She shares:

  • The best practices for choosing excellent salmon.
  • The difference between farmed salmon and wild caught.
  • The important considerations when considering a sustainable harvest.

Before we get to the interview I want to mention something very important about salmon and mercury…

Salmon, Mercury Toxicity and Fukushima

It’s a sad fact that our entire earth is becoming more polluted with toxic chemicals every single day. One issue that is becoming increasingly known is that ocean-caught fish can have high levels of mercury in their system, which can then be passed on to whomever eats it.

However, despite mercury concerns, research still consistently shows that the benefits far outweigh the risks, especially when eating salmon, which is nutrient-dense and known to be low in mercury.5 

Sockeye salmon primarily eat zooplankton. Since zooplankton is lower on the food chain, it also makes them lower in mercury than other fish.

However, there are many types and qualities of salmon available, and getting the best salmon is crucial for your health.

There are also some concerns regarding salmon and other fish from the Pacific Ocean in regards to Fukushima.

“The Division of Environmental Health, in conjunction with the Alaska Department of Health and Social Services and other state, federal, and international agencies, has been testing Alaska seafood for any potential impacts resulting from the 2011 Fukushima nuclear disaster in Japan. Testing results have shown no detectable levels of Fukushima-related radionuclides.”6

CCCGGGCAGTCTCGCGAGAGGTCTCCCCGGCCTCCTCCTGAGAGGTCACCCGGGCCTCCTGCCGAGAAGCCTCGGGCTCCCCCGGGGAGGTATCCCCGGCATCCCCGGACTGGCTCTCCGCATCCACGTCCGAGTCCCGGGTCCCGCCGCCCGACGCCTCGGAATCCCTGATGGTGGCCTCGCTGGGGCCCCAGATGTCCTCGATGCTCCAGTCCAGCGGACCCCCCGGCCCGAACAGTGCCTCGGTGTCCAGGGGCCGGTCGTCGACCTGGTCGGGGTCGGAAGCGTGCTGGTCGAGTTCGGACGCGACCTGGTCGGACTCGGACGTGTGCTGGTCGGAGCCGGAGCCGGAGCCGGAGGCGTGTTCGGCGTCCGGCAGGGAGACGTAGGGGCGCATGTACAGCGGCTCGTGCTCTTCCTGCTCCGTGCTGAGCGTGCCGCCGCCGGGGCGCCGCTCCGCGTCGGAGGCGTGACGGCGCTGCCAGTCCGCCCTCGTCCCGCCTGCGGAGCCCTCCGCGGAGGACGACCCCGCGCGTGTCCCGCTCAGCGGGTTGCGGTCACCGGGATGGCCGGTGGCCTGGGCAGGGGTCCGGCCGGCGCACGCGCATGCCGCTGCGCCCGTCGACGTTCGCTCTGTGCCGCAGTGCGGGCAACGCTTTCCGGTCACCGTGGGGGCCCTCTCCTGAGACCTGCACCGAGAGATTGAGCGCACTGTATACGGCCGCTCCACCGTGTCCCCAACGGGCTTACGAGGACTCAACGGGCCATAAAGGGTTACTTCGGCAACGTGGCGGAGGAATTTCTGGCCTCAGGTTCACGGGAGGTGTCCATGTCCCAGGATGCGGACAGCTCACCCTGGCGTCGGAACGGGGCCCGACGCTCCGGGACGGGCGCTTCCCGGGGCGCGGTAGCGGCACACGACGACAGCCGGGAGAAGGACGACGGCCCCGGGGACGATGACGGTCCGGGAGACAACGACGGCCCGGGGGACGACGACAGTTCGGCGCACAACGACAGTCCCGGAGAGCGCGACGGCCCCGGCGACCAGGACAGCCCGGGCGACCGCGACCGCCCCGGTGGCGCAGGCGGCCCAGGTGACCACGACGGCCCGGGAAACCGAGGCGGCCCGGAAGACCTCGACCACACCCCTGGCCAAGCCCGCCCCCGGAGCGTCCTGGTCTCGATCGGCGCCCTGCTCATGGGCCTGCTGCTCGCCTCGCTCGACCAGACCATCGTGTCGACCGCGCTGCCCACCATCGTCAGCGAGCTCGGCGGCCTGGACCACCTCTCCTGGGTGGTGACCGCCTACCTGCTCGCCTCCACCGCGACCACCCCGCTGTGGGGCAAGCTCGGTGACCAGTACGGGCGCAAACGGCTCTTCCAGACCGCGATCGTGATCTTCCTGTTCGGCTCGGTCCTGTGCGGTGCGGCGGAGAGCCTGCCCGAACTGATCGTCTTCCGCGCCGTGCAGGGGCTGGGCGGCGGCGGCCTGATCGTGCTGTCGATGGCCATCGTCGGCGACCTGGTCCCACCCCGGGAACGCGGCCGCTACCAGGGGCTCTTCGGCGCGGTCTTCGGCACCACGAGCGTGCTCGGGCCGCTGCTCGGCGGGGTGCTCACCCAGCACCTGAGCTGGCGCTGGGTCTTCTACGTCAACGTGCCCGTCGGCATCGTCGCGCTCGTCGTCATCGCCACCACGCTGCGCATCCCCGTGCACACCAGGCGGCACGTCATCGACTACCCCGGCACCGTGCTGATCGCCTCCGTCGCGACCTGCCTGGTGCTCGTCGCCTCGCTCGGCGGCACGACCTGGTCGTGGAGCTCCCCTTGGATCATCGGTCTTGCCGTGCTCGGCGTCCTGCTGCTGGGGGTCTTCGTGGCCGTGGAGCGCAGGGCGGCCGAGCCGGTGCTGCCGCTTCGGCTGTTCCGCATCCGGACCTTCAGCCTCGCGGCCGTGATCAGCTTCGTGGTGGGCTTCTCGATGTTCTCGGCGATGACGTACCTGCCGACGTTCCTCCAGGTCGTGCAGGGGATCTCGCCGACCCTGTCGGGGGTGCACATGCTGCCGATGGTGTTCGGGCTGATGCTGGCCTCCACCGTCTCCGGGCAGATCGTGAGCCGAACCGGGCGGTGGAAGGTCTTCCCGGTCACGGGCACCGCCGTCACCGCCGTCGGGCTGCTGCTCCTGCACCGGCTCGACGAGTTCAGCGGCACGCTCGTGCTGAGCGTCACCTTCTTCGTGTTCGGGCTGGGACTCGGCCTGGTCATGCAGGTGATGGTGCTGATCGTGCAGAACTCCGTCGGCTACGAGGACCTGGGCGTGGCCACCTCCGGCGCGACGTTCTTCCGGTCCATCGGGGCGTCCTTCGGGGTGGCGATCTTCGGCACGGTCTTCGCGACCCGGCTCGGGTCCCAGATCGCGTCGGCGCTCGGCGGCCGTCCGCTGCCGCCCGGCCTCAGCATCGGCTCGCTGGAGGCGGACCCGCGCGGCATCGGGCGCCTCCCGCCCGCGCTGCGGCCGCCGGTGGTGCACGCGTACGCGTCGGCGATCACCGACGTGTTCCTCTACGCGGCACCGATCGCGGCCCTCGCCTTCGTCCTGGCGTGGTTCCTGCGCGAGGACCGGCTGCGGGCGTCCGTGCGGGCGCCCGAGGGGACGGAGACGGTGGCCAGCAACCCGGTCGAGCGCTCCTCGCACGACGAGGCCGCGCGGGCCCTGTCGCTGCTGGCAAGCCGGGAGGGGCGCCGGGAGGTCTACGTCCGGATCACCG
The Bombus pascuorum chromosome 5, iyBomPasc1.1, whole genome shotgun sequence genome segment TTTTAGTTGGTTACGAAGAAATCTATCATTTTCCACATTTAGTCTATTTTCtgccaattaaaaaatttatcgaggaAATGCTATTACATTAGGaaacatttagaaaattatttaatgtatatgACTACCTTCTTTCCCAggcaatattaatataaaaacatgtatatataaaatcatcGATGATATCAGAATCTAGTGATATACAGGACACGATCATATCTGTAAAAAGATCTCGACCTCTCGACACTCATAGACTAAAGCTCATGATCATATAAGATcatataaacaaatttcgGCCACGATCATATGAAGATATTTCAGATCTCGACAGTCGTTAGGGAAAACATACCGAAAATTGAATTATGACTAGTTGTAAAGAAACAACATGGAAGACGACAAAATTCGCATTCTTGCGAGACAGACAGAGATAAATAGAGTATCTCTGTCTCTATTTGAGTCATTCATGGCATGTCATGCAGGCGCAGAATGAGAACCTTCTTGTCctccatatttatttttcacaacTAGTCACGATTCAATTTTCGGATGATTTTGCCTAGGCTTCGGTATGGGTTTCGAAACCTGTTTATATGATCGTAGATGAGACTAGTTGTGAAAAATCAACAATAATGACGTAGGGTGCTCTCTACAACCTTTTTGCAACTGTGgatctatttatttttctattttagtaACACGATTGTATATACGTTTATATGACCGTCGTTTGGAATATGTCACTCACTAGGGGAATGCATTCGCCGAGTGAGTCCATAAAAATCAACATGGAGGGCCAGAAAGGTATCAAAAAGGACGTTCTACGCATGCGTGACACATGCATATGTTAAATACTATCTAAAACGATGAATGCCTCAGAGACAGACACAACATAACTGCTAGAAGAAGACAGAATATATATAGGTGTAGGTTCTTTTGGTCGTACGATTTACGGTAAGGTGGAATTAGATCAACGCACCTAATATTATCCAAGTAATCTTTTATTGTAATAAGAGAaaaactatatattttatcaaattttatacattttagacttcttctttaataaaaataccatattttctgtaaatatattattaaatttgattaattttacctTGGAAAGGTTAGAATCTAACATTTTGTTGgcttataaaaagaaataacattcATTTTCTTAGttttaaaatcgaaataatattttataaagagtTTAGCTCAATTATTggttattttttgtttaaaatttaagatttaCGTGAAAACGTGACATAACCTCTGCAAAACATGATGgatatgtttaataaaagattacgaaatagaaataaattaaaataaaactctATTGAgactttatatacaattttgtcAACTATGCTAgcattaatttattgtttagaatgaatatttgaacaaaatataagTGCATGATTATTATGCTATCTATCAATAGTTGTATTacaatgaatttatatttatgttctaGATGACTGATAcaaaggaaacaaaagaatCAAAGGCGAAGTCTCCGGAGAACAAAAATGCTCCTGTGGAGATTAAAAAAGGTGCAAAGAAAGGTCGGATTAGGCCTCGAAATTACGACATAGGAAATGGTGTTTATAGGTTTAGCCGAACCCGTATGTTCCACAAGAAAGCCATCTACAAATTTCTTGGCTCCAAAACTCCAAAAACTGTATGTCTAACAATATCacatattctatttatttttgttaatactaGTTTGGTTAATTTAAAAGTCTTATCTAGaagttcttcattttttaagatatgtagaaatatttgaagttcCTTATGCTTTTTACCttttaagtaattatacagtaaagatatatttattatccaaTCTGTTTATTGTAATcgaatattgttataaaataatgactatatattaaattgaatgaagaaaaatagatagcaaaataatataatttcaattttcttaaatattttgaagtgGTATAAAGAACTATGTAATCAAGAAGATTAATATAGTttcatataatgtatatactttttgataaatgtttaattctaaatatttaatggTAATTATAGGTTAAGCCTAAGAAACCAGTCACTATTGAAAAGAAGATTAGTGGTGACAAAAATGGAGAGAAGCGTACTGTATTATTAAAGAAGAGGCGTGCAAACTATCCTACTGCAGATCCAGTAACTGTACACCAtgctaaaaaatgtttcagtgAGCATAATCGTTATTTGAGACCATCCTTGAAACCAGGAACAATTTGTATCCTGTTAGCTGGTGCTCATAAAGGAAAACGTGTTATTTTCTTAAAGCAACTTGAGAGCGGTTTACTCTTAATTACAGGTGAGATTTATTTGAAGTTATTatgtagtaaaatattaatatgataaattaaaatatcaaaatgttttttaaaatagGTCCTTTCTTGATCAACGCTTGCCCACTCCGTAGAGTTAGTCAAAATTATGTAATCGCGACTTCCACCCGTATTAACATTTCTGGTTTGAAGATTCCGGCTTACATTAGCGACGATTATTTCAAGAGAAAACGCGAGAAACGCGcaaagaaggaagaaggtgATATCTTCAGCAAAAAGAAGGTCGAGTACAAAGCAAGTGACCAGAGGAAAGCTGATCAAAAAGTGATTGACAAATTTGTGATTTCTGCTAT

Interview with an Alaskan Fisherwoman

RosaleeLet’s get right to it. When you are picking out salmon from the store, how can you tell if it is high quality salmon or if it’s questionable or lousy salmon? 

Emily: It’s easy to see, and even smell, if a salmon is high quality. We sell sockeye Alaska salmon so I’ll focus more on that.  

A wild caught Alaskan sockeye salmon should be bright red in color, rich in flavor and firm to the touch. Scale loss should be minimal, bruises and indents should also be minimal. You should also see a layer of healthy gray fat between the meat and the skin. 

Wild Alaskan salmon have a great fat content because of the cold waters and the large rivers and lakes that salmon return to. 

Why do some salmon taste overly fishy?  

Premium Alaska salmon has been bled and chilled on the boat, vacuum packed and flash frozen. All of these steps ensure a piece of salmon that has little to no 'fishy odor' and actually smells pleasant. 

Unfortunately this multiple step process doesn’t always happen with large scale fisheries. We have many customers who say they never knew fish could taste so good and who only eat our seafood because they dislike supermarket seafood's off-smell and taste. 

You’ve specifically mentioned wild-caught Alaska salmon, how does that compare to farmed salmon?